Chinua Lives

M. Lynx Qualey
March 23, 2013
Comments 0

It is strange and rare for a serious author to achieve the sort of near-universal good will that Chinua Achebe was granted. After all, as Chinua said, “Writers don’t give prescriptions, they give headaches!”

Oh, yes, Chinua’s friends loved him: Nigerian poet J.P. Clark and Nobel laureate Wole Soyinka wrote, “No matter the reality, after the initial shock, and a sense of abandonment, we confidently assert that Chinua lives.”

And, yes, many fellow Nigerian authors loved him. A. Igoni Barrett wrote in an email to NPR of Achebe’s “saintly status among Nigerian writers.” Helon Habila mourned him. Chimamanda Adichie.

But also millions of others, readers and half-readers and not-really-readers, turned him into an icon for anti-imperialism, or for “multiculturalism,” or for a “positive” Africa, or for something else entirely. Chinua was an author many of us read at a formative age — in Nigeria, in the US, in the UK — and his books became part of our interior landscapes. We don’t necessarily remember the details of Things Fall Apart, but we remember that we read it. Maybe we remember the awful cover, the smell of the book, Okonkwo’s iron fist, the person we were when we first opened the novel.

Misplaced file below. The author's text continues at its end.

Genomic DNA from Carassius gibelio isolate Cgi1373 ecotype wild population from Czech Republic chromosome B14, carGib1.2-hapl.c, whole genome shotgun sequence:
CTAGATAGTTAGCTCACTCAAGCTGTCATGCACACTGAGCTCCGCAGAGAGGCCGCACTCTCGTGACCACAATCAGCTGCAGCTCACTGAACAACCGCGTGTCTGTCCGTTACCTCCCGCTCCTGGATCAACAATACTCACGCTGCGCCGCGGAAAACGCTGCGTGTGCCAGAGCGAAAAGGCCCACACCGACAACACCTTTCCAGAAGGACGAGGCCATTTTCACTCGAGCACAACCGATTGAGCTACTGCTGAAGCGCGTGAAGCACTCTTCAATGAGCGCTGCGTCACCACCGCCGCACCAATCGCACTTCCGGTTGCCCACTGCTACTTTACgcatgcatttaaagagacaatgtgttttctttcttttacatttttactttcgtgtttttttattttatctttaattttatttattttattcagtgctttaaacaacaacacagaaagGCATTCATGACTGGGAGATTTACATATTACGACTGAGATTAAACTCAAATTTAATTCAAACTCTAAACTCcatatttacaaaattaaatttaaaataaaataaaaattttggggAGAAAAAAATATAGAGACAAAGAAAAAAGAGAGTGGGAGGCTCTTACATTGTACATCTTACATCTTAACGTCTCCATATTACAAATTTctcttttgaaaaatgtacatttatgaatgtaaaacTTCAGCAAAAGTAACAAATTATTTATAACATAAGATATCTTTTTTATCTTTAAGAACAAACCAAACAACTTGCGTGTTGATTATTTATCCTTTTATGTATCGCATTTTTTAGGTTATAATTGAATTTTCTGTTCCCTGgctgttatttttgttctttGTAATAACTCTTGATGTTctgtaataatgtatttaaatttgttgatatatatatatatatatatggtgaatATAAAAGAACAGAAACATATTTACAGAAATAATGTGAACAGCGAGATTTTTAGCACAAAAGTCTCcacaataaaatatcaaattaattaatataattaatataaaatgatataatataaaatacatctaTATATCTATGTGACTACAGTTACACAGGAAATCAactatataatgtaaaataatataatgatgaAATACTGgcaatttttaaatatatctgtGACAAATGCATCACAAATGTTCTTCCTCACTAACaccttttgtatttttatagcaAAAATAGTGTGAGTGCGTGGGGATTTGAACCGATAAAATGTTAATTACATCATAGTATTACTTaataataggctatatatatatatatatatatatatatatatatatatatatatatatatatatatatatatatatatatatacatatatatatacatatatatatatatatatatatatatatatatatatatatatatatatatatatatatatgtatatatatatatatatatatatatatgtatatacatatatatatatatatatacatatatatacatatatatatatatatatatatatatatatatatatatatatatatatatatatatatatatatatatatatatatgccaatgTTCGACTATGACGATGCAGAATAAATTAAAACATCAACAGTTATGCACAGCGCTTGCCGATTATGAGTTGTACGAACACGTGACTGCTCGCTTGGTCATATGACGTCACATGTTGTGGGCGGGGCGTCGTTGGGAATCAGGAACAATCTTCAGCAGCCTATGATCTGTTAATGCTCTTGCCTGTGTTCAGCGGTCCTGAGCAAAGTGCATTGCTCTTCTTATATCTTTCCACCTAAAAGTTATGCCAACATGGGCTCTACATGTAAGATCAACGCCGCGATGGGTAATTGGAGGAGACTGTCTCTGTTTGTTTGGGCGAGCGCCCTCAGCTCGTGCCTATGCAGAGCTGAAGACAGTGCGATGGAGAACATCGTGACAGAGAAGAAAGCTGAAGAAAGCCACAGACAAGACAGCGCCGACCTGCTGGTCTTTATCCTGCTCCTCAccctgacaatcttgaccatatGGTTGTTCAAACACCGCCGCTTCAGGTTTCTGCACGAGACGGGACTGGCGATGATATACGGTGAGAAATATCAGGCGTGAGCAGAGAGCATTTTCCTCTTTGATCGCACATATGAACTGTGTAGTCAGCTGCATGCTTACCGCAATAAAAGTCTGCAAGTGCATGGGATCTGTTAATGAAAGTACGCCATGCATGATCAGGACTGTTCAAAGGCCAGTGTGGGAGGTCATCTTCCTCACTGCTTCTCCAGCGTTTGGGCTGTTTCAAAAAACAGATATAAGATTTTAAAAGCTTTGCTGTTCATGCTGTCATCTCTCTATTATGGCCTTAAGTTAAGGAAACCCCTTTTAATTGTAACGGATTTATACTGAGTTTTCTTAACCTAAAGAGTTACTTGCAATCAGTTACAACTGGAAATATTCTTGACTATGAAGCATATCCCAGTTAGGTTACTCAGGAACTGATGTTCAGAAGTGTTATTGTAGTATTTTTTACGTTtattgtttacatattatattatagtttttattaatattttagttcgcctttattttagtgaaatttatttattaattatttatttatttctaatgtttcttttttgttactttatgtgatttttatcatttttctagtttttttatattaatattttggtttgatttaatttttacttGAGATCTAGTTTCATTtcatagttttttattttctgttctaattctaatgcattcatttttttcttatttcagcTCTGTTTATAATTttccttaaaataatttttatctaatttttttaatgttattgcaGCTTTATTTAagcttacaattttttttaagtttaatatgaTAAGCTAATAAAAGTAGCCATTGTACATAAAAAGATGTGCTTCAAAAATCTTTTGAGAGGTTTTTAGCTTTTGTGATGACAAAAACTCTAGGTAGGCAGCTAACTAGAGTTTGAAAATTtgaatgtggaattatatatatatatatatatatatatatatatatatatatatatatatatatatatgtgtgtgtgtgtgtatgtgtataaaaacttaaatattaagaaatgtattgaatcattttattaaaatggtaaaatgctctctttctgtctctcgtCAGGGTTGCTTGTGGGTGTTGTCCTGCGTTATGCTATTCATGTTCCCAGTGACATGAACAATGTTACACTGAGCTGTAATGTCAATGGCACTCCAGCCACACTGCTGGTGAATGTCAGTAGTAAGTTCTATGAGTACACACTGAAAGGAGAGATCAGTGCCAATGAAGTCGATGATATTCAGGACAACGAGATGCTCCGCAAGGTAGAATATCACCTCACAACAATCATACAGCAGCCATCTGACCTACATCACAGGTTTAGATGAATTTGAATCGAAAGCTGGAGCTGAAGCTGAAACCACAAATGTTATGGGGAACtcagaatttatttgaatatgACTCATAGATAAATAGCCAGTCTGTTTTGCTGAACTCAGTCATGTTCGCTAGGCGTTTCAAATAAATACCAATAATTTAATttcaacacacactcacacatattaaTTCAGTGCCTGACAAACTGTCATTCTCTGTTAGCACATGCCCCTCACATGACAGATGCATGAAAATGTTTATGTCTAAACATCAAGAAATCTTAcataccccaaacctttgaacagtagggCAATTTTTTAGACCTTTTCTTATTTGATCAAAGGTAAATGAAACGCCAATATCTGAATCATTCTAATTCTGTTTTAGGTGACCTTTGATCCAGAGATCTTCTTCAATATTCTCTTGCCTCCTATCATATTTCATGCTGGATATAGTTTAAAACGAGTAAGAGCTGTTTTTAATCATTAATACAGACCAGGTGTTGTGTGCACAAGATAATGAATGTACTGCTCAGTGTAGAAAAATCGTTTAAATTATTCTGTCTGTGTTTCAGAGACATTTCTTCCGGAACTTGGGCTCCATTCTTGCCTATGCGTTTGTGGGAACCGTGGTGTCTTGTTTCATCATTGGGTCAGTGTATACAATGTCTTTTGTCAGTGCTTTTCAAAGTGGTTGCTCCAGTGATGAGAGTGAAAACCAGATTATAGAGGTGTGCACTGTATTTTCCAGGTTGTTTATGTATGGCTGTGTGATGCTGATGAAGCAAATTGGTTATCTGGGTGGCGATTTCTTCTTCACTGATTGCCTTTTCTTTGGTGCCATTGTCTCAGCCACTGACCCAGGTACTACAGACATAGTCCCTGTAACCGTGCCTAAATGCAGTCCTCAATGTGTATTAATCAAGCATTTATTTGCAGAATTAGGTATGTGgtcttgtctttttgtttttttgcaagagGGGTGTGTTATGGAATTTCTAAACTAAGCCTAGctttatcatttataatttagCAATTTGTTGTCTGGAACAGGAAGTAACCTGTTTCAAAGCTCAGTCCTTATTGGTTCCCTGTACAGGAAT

I, like legions of others, read Things Fall Apart as a university student, in a “Politics of Black Africa” course. The book was not just itself — that would have been enough. It was also the re-alignment of large swaths of my mind.

I, like legions of others, taught Things Fall Apart (sandwiched between Joseph and Ngugi, after the usual fashion), in a US literature course. Most of my students connected with the book in some way. After all, it’s a story well told. It’s a story that goes down easily, is deceptively simple.

Perhaps for some few of my students, the book also had radical side-effects. Perhaps it was the first African novel they had read (I put it early in the syllabus) or it was the first time they had ever considered colonialism (and it was easier to swallow than Jamaica’s Small Place, which they might remember more clearly and with less fondness). It was a novel that didn’t seem on its face to say j’accuse, although it opened many doors into many new rooms.

I, like all so many others, felt an immediate and personal loss when I heard that Chinua had died. What? My Chinua? 

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